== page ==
There isn’t an easy way to deal with cancer, whether it’s early-stage, curable cancer or terminal cancer. And cancer is difficult for everyone who loves someone with cancer.
I’ll write as if you’re the one with cancer, although the ideas will be much the same if you’re talking with your child about a close relative or someone else they love who has cancer.
Tips for Talking with Children about Cancer
Plan when to tell your children.
This is an extremely difficult and important conversation, so it’s important to decide when to talk with your children. You typically will want to wait a bit until you’ve had time to work through some of the emotional intensity you’re feeling.
It’s important to be honest, but this is a topic that can require careful planning to avoid upsetting your children during an important event or holiday if possible. Sometimes, you can’t avoid upsetting your children at an especially bad time for them, but it’s nice to plan it out if you do have the choice. Of course, your children will want to hear about your cancer from you before they hear about it from someone else.
Have someone there to help support you in your talk.
If you don’t have a spouse to help you, maybe you have a relative or friend who could be with you for this conversation. If you have adult children who need to be told over the phone or via Skype, it’s helpful if your spouse or another person can be on the phone or Skype with you.
Having someone with you can be especially helpful if certain parts of the discussion become too emotional for you. It’s also helpful for your children to see there’s someone else supporting both you and them during your fight against cancer.
Tell your children about the treatment plan as honestly as possible in an age-appropriate way.
Be sure that your children know cancer isn’t contagious.
Answer your children’s questions. If you have to go through chemotherapy and will lose your hair, it’s important to tell even young children so that they don’t become frightened by the change in your appearance. Also, it helps if your children know certain changes are simply part of the treatment plan so they don’t imagine that your situation is worse than it is. As calmly as possible, try to discuss some of the changes they’ll see in your appearance and general health. Also talk about some of the changes they’ll experience in your and their daily routines.
Read relevant books about cancer to young children.
When my children were little, I always found it helpful to read books to them when we were discussing difficult topics.
*Amazon affiliate* I recommend finding children’s books about cancer that are as closely related to your health situation as possible. You can read reviews and “look inside the book” to see if the book seems to be a good fit for your family.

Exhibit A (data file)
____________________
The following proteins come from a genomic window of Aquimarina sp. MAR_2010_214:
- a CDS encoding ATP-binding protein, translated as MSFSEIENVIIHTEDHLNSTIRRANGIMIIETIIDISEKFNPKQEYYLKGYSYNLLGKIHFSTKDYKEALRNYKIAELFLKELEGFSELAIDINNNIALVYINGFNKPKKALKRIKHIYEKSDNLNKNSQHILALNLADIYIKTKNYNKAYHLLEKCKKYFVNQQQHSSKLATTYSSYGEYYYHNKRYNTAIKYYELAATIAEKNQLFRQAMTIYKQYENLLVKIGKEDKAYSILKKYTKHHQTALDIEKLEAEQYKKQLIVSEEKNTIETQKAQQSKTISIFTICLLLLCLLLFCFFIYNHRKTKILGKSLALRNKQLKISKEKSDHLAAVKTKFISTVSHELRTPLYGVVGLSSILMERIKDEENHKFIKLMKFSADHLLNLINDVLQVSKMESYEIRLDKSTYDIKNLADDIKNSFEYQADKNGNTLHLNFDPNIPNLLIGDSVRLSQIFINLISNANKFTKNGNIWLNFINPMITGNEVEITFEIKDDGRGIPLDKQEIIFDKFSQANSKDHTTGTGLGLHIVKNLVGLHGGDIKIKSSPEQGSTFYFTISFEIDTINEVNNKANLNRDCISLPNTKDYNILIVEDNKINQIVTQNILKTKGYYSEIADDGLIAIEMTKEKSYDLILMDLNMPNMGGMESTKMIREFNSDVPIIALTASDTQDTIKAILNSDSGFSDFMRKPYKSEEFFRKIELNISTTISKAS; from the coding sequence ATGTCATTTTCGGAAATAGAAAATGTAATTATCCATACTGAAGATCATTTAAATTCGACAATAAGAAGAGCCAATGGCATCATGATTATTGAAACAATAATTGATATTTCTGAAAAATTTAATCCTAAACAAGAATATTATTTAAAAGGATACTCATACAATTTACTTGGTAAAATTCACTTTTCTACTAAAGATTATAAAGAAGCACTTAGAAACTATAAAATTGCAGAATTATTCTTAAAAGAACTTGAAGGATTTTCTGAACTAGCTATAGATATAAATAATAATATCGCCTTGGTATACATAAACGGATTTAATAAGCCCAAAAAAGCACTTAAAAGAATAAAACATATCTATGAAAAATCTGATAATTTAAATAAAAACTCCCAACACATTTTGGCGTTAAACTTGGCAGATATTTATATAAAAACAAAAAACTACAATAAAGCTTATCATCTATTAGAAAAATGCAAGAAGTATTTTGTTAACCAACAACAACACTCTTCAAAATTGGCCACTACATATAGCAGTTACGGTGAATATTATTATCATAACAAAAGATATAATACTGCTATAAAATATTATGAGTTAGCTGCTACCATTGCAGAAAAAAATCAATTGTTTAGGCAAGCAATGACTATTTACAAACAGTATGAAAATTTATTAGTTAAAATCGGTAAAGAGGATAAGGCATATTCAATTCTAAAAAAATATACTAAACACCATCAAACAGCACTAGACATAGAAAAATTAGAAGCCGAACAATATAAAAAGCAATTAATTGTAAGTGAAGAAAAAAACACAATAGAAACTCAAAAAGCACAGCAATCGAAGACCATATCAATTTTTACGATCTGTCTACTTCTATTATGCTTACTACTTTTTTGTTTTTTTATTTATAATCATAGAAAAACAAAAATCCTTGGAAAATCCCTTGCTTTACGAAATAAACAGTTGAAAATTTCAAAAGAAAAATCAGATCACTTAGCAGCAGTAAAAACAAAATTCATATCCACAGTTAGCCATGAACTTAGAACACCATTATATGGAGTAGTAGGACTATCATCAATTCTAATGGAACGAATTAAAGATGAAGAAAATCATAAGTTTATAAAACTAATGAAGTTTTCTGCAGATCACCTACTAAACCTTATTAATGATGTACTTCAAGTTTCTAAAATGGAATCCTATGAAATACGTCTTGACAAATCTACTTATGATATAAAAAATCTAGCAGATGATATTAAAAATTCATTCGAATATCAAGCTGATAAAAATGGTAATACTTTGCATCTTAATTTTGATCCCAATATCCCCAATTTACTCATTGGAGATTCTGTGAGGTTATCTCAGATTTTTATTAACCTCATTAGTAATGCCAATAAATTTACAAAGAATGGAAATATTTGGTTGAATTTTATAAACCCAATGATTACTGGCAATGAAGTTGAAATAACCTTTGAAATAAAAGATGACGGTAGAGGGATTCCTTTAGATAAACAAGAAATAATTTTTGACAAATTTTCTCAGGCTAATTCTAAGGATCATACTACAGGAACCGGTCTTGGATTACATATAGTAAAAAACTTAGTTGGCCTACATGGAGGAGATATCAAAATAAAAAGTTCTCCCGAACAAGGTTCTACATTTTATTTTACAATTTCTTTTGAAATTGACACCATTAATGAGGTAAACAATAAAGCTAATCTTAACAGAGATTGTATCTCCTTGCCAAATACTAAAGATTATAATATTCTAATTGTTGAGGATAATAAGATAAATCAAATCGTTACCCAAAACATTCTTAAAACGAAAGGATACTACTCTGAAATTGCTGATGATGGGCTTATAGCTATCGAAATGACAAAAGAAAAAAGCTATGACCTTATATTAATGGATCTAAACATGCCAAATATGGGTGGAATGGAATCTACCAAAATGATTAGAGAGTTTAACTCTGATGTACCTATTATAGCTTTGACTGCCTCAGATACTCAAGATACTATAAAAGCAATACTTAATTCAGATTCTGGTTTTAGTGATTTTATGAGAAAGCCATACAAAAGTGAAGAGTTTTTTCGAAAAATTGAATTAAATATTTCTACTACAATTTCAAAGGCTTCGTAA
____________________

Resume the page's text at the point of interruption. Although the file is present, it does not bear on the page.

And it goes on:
Try to give your children hope and reassurance.
Try to focus on the positives, on the hope that the doctors will be able to cure you. You still want to be honest, but it’s helpful for your children if you can tell them the positives and why you have hope.
Of course, tell your children you love them. Hugs and other physical affection are especially important at this time.
If possible, find ways to let your children feel helpful.
If it’s someone other than yourself who has cancer, maybe you could help your children make a “10 Things I Love About You” book.
Your children could pray for you or whoever has cancer.
Don’t be afraid to let your children help you when you’re going through treatment.
In honor of yourself or someone close to your children, your children might like to get involved in a cancer cause. Maybe your children would like to participate in a cancer fundraiser, such as the Susan G. Komen Race for the Cure. My mom, a breast cancer survivor, has a daughter (me) through to a 1-year-old great granddaughter participating in her honor on November 2 as part of the Fabulous Chitwood Ladies Team.
It’s important to continue talking with your children throughout and after treatment. Maybe your children would like to draw pictures or keep a journal to express their feelings. Allow your children to feel sad or angry about your cancer, and let them know they can talk to you when they feel sad or angry. Whatever helps your family work through emotions or feel like you’re working together as a team is helpful. If you communicate honestly and work together as a family, you could give your children strength and ways to cope that will help them throughout life.
BreastCancer.org has a helpful article with answers to questions: “Talking with Kids about Breast Cancer.”
This article from Living Beyond Breast Cancer has helpful suggestions for specific age groups: “Talking with Children about Breast Cancer.”
I’d love to hear what’s worked well for you in talking about cancer with your children.
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